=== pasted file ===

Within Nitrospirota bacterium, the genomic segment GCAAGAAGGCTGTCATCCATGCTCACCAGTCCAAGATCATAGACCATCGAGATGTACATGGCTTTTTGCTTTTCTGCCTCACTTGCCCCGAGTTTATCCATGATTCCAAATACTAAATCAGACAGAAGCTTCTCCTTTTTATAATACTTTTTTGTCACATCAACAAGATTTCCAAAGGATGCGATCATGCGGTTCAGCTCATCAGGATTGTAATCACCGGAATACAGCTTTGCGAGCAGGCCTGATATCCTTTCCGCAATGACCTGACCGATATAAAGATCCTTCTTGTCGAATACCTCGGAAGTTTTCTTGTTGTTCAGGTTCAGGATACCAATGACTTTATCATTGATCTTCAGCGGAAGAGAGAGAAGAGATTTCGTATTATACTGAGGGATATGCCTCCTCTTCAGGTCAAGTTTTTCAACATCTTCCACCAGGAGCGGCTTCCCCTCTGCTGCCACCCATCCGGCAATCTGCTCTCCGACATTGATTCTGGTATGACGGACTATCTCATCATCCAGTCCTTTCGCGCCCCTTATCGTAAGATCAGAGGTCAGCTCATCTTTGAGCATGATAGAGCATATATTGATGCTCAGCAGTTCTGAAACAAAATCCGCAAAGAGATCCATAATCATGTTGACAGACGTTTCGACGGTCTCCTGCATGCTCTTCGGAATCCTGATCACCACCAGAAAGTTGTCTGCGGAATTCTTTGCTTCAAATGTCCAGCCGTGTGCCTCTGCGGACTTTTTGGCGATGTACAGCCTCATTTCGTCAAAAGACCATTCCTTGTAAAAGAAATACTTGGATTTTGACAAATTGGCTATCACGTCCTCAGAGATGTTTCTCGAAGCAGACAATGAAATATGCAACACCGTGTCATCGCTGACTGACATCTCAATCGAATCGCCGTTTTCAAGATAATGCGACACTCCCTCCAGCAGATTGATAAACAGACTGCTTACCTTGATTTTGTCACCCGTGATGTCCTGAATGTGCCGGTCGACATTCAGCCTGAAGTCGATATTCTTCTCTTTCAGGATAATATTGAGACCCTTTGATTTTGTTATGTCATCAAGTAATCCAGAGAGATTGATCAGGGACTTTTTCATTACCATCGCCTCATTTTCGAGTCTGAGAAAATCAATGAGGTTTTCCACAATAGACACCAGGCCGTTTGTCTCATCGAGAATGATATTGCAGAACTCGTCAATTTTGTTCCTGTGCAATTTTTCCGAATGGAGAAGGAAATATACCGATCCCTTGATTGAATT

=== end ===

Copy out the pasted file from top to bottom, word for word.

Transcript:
Within Nitrospirota bacterium, the genomic segment GCAAGAAGGCTGTCATCCATGCTCACCAGTCCAAGATCATAGACCATCGAGATGTACATGGCTTTTTGCTTTTCTGCCTCACTTGCCCCGAGTTTATCCATGATTCCAAATACTAAATCAGACAGAAGCTTCTCCTTTTTATAATACTTTTTTGTCACATCAACAAGATTTCCAAAGGATGCGATCATGCGGTTCAGCTCATCAGGATTGTAATCACCGGAATACAGCTTTGCGAGCAGGCCTGATATCCTTTCCGCAATGACCTGACCGATATAAAGATCCTTCTTGTCGAATACCTCGGAAGTTTTCTTGTTGTTCAGGTTCAGGATACCAATGACTTTATCATTGATCTTCAGCGGAAGAGAGAGAAGAGATTTCGTATTATACTGAGGGATATGCCTCCTCTTCAGGTCAAGTTTTTCAACATCTTCCACCAGGAGCGGCTTCCCCTCTGCTGCCACCCATCCGGCAATCTGCTCTCCGACATTGATTCTGGTATGACGGACTATCTCATCATCCAGTCCTTTCGCGCCCCTTATCGTAAGATCAGAGGTCAGCTCATCTTTGAGCATGATAGAGCATATATTGATGCTCAGCAGTTCTGAAACAAAATCCGCAAAGAGATCCATAATCATGTTGACAGACGTTTCGACGGTCTCCTGCATGCTCTTCGGAATCCTGATCACCACCAGAAAGTTGTCTGCGGAATTCTTTGCTTCAAATGTCCAGCCGTGTGCCTCTGCGGACTTTTTGGCGATGTACAGCCTCATTTCGTCAAAAGACCATTCCTTGTAAAAGAAATACTTGGATTTTGACAAATTGGCTATCACGTCCTCAGAGATGTTTCTCGAAGCAGACAATGAAATATGCAACACCGTGTCATCGCTGACTGACATCTCAATCGAATCGCCGTTTTCAAGATAATGCGACACTCCCTCCAGCAGATTGATAAACAGACTGCTTACCTTGATTTTGTCACCCGTGATGTCCTGAATGTGCCGGTCGACATTCAGCCTGAAGTCGATATTCTTCTCTTTCAGGATAATATTGAGACCCTTTGATTTTGTTATGTCATCAAGTAATCCAGAGAGATTGATCAGGGACTTTTTCATTACCATCGCCTCATTTTCGAGTCTGAGAAAATCAATGAGGTTTTCCACAATAGACACCAGGCCGTTTGTCTCATCGAGAATGATATTGCAGAACTCGTCAATTTTGTTCCTGTGCAATTTTTCCGAATGGAGAAGGAAATATACCGATCCCTTGATTGAATT